Lawrence "Larry" Summers is a pivotal character in The Social Network, as he served as Harvard University's President from 2001 to 2006, with his most notable years coming during Facebook's creation. Cameron and Tyler Winklevoss, along with Divya Narendra, came to Summers with their complaints regarding Zuckerberg allegedly stealing their idea after meeting with them to discuss plans for HarvardConnection. Rather than fleshing things out and following proper steps to get the issue cleared away, he dismissed the boys. Talk about a bummer.

Playing Summers, the kind-of villain in The Social Network, is film producer Douglas Urbanski—and boy, is his depiction accurate. Urbanski and Summers are virtual physical twins. Side by side, you can see the shocking sameness: the dark gray hair receding ever-so slightly; the similar complexions; the steely-colored, hooded eyes; even the soft chin and the pouch of skin below the jawline. Subtle differences can be spotted in the actor's higher, rounder nose, slightly dimpled chin, and softer overall facial structure. While Armie Hammer as the Winklevi was convincing, we think Urbanski as Summers takes the cake.

Joseph Mazzello as Dustin Moskovitz

Hold up. In what world do American actor and screenwriter Joseph Mazzello and internet entrepreneur Dustin Moskovitz look absolutely anything alike? The film failed hard as far as physicality is concerned when casting Mazzello as Facebook co-founder Moskovitz. The young billionaire, who left Facebook only a few years after its inception to start up the web and mobile productivity app Asana, shares next to nothing with the dude who donned his name and story in The Social Network. While Mazzello is pink-cheeked with wavy red-brown hair, a thin nose, brunette scruff, and prominent eyes, Moskovitz is essentially the polar opposite: he rocks dark, coarse, curly locks; has a wider nose; is virtually always clean-shaven; and has deep-set eyes.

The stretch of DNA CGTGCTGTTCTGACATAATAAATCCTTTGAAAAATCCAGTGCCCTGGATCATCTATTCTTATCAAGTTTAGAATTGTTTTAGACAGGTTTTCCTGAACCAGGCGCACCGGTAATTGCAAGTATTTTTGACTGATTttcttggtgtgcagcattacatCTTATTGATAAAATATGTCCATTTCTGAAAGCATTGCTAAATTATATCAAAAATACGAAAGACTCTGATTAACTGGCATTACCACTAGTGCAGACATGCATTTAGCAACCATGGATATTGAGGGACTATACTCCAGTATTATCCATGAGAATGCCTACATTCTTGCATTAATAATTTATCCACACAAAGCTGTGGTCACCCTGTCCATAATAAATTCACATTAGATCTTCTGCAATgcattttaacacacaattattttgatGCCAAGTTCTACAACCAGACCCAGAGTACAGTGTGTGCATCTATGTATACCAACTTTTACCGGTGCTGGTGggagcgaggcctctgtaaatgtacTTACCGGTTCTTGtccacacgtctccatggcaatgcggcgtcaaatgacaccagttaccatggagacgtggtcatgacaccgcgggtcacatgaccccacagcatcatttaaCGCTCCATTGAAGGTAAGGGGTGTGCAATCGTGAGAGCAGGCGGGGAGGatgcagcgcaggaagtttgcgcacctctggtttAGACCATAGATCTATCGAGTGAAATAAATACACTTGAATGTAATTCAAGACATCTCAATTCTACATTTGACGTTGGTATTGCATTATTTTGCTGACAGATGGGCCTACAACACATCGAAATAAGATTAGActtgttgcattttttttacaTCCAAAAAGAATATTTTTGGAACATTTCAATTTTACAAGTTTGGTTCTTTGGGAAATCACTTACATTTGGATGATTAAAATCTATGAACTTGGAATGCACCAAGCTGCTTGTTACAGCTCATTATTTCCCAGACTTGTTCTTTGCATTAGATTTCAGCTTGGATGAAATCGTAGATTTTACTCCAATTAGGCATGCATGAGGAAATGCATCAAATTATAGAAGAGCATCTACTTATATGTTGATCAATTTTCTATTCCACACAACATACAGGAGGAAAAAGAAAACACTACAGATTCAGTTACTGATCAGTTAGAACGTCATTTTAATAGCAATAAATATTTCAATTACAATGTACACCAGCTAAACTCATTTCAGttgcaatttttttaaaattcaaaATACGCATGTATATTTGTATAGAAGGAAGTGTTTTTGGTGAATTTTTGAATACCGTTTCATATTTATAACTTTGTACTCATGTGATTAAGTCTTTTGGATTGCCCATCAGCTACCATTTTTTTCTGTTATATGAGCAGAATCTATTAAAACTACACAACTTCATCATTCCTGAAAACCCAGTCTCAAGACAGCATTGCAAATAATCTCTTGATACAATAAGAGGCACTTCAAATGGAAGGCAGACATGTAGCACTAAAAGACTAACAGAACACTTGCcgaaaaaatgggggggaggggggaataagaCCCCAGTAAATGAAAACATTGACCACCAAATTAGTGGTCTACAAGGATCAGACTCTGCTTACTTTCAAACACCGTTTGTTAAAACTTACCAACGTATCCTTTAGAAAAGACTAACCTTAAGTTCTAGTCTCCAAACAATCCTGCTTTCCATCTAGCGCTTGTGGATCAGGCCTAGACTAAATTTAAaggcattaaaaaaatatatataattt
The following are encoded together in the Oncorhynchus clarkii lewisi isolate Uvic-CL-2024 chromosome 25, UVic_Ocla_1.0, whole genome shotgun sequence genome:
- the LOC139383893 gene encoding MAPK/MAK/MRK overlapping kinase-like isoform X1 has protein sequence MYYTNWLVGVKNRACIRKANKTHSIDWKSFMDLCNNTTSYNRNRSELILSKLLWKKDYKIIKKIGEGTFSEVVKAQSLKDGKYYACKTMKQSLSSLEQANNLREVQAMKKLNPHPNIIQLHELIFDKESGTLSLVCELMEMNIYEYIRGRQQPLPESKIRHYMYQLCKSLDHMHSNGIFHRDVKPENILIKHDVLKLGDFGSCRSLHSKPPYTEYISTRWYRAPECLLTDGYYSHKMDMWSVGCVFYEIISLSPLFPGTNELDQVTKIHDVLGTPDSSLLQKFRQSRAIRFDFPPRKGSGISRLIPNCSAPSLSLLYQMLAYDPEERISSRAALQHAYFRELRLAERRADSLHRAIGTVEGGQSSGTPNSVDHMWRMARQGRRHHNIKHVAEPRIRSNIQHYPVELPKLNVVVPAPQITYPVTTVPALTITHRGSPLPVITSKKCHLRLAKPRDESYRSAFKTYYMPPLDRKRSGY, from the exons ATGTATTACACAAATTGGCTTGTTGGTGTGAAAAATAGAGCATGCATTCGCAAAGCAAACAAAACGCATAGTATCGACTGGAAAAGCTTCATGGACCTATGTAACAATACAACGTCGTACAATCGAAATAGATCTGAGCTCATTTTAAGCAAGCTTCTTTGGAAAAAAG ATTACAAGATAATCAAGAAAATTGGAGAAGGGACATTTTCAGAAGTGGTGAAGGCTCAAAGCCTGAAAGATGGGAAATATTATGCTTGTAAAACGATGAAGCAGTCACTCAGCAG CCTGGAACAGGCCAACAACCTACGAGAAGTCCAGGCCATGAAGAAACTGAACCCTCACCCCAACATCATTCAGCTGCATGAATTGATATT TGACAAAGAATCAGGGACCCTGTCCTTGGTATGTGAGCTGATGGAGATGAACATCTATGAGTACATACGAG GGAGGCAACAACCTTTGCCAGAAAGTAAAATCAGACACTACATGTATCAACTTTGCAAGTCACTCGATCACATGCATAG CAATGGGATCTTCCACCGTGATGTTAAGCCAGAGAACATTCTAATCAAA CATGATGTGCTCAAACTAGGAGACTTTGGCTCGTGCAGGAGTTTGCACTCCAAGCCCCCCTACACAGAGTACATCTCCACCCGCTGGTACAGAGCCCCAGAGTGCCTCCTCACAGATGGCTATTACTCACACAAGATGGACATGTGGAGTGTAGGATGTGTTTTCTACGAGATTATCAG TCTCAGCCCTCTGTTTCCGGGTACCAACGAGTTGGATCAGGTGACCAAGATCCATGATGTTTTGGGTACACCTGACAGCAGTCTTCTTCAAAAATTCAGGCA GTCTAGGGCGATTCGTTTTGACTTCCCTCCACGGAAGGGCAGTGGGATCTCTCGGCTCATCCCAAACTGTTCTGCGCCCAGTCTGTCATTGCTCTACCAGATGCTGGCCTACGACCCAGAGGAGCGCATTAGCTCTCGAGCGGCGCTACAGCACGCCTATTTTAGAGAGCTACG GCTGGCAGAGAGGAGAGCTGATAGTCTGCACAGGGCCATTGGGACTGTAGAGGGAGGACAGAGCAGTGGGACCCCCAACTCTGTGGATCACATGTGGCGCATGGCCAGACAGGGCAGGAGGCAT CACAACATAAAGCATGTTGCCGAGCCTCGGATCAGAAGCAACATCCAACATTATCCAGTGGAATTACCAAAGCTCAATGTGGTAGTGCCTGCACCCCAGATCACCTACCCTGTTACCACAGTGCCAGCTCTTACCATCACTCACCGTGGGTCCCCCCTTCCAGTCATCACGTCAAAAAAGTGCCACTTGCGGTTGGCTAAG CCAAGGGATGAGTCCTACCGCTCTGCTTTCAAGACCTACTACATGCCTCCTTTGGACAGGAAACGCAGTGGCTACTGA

Moskovitz himself is reportedly not entirely pleased with the way he was portrayed. He once stated, "It is interesting to see my past rewritten in a way that emphasizes things that didn't matter… it's just cool to see a dramatization of history [but] I'm just annoyed people are allowed to use real names in fiction." Ouch. Regardless of the big physical differences and Moskovitz's apparent annoyance with the film, we still think Mazzello brought an entertaining performance to the screen.

Rooney Mara as Erica Albright (rumored to possibly represent Priscilla Chan)

First things first: Erica Albright is not a real person, at least not in the context of the history of Facebook as we know it. Rooney Mara plays the fictitious figure who dates the Facebook founder in the film, but her role as Erica represents someone who may actually exist: Zuckerberg's real-life college girlfriend.